Mining for gold with MineCache

Last year, we showed you a feature from Gold Maps Online that helped you find areas that were currently being mined. It had some interesting and potentially useful maps, though they charge for access.
Now we’ve been introduced to a company called MineCache. MineCache takes the raw data from the USGS MRDS (United States Geological Survey, Mineral Resource Data System), cleans out the non-applicable items (other minerals, etc), and then presents it in the form of a very nice network link.

minecache.jpg

The site typically requires that a user register for an account before they can use the files, so that users can post photos and comments. However, for those of you simply wanting to poke around and play with it, they’ve created a special KML file to let you try it out.
The only problem I had is that I didn’t know where to look. I’d zoom around and it would always say “No gold mines here”. I suppose this wouldn’t be a problem for people that are genuinely needing a tool like this, but it was a bit frustrating for me. If you have the same problem, just fly to this KML file with their network link active and you should see a few.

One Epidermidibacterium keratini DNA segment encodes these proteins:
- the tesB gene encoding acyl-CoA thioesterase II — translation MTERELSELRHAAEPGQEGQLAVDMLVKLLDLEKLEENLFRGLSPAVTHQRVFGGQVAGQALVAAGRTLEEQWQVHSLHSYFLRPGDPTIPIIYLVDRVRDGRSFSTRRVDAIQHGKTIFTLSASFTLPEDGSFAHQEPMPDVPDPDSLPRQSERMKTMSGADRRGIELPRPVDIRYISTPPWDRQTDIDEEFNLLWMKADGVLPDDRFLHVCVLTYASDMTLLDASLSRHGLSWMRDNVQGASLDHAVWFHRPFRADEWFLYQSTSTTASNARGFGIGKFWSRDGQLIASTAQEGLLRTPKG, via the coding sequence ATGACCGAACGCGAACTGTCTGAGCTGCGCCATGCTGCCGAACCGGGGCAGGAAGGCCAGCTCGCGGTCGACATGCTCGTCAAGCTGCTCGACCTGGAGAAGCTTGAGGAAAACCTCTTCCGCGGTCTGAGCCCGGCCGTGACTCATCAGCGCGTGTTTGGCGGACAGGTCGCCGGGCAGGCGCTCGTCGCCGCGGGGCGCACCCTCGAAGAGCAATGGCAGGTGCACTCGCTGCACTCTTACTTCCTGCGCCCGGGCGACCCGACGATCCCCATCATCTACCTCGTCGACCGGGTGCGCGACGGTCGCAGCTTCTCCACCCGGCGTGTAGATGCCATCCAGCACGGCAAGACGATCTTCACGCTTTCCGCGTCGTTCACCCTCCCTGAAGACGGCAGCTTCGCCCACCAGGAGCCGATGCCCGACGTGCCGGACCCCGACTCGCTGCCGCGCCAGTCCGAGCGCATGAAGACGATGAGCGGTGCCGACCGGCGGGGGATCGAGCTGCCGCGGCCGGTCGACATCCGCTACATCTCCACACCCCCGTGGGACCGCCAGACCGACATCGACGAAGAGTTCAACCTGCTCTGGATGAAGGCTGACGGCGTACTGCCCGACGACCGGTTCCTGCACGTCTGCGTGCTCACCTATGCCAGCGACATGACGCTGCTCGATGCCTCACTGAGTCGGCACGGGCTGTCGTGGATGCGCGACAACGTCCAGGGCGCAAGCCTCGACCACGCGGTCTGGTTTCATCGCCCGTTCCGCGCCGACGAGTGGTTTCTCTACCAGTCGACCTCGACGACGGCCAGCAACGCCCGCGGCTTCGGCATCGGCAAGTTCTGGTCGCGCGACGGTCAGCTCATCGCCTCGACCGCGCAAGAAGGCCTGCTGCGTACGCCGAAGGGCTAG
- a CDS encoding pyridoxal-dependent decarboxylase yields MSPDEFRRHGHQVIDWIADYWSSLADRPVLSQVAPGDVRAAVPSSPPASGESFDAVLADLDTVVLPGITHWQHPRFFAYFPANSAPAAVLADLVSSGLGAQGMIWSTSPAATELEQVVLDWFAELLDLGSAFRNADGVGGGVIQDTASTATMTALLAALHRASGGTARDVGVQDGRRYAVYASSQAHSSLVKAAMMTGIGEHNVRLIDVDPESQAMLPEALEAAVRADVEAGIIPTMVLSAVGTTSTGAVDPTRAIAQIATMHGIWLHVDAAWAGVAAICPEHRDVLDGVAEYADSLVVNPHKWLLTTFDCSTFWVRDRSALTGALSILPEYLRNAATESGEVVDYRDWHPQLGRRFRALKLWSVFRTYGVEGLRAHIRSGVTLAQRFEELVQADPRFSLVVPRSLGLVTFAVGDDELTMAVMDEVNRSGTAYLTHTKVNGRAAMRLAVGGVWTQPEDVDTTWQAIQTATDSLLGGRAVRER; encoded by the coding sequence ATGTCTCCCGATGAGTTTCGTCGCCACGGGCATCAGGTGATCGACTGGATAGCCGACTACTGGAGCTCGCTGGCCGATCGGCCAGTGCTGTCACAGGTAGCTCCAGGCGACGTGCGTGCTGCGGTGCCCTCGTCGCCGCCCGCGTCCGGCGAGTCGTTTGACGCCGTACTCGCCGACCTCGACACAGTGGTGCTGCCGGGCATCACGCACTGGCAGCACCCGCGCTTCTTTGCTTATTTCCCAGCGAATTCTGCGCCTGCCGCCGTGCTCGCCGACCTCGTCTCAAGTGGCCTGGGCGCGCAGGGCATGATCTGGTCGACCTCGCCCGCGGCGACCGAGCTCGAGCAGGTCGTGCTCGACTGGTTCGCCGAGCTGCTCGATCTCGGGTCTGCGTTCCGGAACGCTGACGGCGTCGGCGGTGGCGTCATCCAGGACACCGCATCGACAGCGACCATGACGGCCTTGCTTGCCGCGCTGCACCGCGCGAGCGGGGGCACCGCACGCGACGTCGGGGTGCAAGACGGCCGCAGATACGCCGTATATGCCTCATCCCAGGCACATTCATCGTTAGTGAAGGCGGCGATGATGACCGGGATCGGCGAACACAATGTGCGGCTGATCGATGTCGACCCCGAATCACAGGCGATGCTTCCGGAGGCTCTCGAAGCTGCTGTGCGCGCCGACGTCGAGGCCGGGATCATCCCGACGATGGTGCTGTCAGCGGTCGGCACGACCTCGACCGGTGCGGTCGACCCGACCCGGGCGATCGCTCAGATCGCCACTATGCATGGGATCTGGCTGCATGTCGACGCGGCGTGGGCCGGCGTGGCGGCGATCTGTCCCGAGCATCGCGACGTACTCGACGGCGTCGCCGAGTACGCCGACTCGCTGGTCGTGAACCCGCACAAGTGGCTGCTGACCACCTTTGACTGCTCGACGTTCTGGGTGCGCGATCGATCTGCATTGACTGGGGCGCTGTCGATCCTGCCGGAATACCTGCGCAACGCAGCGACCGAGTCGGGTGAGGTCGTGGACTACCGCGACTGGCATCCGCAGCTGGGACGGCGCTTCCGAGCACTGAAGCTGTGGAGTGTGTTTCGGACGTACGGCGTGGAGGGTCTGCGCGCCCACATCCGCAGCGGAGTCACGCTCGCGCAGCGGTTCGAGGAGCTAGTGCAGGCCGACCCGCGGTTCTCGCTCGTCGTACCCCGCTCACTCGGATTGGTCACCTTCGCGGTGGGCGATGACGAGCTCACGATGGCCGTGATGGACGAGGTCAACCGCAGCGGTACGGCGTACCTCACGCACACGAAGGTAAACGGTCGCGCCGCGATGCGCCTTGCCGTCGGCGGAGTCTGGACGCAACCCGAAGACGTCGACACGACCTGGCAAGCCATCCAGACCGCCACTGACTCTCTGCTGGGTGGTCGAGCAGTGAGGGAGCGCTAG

If you’re the kind of user that is interested in this type of tool, do you find this more useful than the “Gold Maps Online” we showcased before? Why or why not?

About Mickey Mellen

Mickey has been using Google Earth since it was released in 2005, and has created a variety of geo-related sites including Google Earth Hacks. He runs a web design firm in Marietta, GA, where he lives with his wife and two kids.



Comments

  1. Search for Idaho Springs, Colorado. You’ll see hundreds of gold mines in the immediate area.

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